Hearing aids have had a long history. In 1588, Giovanni Battista Porta was the first to mention hearing aids in his book Natural Magick, in which he describes wooden hearing aids carved to look like ears belonging to animals with superior hearing.
During the 17th and 18th century, hearing aid “trumpets” that were funnel- or tubular-shaped, wide at one end and narrow at the other, which collected sound waves and funneled them towards the ear. These hearing aids, often made from animal horn in the early days and copper or brass later on, were acoustic and offered only moderate amplification. While somewhat effective, older hearing aids were cumbersome and unattractive. In the 1800s, hearing aids makers began creating devices users could disguise as decorative accessories.
Alexander Graham Bell’s telephone, patented in 1876, was the first electrical device capable of transmitting speech. Many hearing-impaired people found it easier to understand speech through Bell’s telephone receiver than to listen to someone in person.
Thomas Edison did not find the telephone helpful in overcoming his hearing problem and this inspired him to improve the receiver. In 1878, Edison introduced the carbon transmitter that amplified the electrical signal. Other inventors followed in step, trying to adapt telephone technologies as hearing aids but most were heavy and obtrusive. These cumbersome devices did not work very well, amplifying speech by a maximum of 15 decibels, which is weak in comparison to the 60 dB volume of a normal conversation.
Bone conduction emerged as an effective hearing aid in the 17th century. In this approach, the bones of the skull conduct sound to the inner ear. The Audiphone, a hearing fan operated by bone conduction, received a patent in 1879. Other manufacturers followed suit and developed similar devices, which gained considerable popularity until the early 1900s when the development of electrical technologies created new possibilities for sound amplification.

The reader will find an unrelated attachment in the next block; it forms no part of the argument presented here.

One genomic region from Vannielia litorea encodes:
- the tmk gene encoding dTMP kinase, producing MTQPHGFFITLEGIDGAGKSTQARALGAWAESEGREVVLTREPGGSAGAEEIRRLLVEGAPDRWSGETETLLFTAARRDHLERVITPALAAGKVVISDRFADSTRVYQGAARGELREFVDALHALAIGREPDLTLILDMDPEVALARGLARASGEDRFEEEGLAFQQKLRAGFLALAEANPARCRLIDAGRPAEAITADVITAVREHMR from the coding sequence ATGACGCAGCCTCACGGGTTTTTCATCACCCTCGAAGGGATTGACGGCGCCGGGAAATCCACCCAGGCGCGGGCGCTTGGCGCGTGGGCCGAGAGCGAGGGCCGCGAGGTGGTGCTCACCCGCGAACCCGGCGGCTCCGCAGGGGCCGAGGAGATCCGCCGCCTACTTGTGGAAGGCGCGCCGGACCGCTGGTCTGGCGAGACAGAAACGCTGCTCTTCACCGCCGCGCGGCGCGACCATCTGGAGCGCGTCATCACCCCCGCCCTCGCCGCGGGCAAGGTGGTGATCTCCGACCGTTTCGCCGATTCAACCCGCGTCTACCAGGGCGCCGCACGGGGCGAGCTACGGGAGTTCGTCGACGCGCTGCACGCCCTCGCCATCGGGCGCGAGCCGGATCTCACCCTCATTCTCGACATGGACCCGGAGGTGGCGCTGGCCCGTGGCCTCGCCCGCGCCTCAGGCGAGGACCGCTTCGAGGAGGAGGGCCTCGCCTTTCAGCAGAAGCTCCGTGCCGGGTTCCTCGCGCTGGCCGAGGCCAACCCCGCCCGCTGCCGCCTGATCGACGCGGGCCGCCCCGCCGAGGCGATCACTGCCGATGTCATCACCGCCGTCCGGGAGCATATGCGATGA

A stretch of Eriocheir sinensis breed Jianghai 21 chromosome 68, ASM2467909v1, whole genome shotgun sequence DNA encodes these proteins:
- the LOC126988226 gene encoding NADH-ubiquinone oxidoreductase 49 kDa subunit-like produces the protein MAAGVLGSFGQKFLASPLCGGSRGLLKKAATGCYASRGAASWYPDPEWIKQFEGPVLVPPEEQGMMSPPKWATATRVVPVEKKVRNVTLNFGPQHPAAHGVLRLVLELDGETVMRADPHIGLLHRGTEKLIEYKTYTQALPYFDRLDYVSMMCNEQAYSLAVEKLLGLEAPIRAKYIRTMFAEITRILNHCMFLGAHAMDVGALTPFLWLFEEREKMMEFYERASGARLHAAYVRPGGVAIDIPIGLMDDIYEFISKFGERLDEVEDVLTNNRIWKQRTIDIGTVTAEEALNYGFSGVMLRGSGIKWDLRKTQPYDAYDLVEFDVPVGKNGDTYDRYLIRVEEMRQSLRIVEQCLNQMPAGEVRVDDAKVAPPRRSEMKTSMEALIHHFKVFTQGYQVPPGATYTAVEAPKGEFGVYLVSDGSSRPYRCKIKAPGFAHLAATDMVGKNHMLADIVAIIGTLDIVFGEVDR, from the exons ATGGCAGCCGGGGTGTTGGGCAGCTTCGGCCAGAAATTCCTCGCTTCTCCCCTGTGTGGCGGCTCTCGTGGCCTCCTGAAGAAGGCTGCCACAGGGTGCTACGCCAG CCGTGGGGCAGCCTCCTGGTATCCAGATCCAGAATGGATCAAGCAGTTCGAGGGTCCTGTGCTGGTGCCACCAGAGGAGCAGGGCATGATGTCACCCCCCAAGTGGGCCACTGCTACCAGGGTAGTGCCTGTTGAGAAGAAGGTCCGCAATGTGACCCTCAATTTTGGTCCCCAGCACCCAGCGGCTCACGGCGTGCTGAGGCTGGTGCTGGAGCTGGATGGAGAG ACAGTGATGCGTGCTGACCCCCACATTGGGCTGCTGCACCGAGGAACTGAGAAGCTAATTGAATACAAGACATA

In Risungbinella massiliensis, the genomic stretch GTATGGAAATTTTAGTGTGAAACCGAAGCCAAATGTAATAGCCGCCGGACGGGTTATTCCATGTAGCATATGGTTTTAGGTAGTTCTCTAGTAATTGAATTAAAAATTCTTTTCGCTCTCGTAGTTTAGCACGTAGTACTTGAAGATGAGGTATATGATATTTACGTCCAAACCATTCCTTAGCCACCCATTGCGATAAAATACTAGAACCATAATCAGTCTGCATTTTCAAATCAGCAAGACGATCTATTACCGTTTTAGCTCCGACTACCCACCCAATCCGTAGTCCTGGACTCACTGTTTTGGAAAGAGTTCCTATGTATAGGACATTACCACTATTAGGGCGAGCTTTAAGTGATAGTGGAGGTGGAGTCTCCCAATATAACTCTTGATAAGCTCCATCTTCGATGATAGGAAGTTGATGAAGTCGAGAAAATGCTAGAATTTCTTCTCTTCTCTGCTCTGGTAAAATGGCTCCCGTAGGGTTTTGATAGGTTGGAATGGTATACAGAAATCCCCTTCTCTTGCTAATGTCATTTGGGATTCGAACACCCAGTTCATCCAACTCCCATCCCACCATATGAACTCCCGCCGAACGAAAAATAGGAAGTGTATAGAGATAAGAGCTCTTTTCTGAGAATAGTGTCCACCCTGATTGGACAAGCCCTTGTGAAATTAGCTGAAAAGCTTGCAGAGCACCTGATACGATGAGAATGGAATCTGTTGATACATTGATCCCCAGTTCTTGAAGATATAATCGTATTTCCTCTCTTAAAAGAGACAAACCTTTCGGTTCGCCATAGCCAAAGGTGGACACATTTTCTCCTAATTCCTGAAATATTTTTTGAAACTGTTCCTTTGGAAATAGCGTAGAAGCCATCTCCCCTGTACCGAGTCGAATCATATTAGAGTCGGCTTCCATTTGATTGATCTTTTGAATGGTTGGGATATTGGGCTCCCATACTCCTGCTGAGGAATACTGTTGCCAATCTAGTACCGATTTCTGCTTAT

The Modern Hearing Aid
The vacuum tube revolutionized hearing aid technology. In their hearing aids introduced in 1920, Western Electric Co. used the three-element tube invented by Lee De Forest. These technically superior hearing aids provided 70 dB of amplification. Unfortunately, they were as big as filing cabinets and weighed more than 220 pounds. Western Electric Co. introduced another model in 1924. The components fit into a small wooden box that weighed just over 8 pounds but it was still conspicuous.
Aurex Corp. created the first wearable hearing aid in 1938 but the early versions required a separate, strap-on battery. World War II brought two major innovations to hearing aid technology – printed circuit boards and button batteries – that allowed for smaller, more reliable models. Batteries, microphone, and amplifier fit into a single housing that fit into the user’s shirt pocket.
The invention of the transistor in 1948 allowed manufacturers to create still smaller hearing aids. In the late 1950s, the Otarion Listener became the first hearing aid worn entirely at the ear; the electronics were held in the temple piece of a pair of eyeglasses. Zenith Radio came out with the first behind-the-ear model in 1964.
By the 1980s, manufacturers were introducing digital technology into hearing aids to create hybrid analog-digital models. The first fully digital models debuted in 1996 and programmable models emerged in 2000. Today, digital technology helps the modern hearing aid excel at amplification and controlling feedback.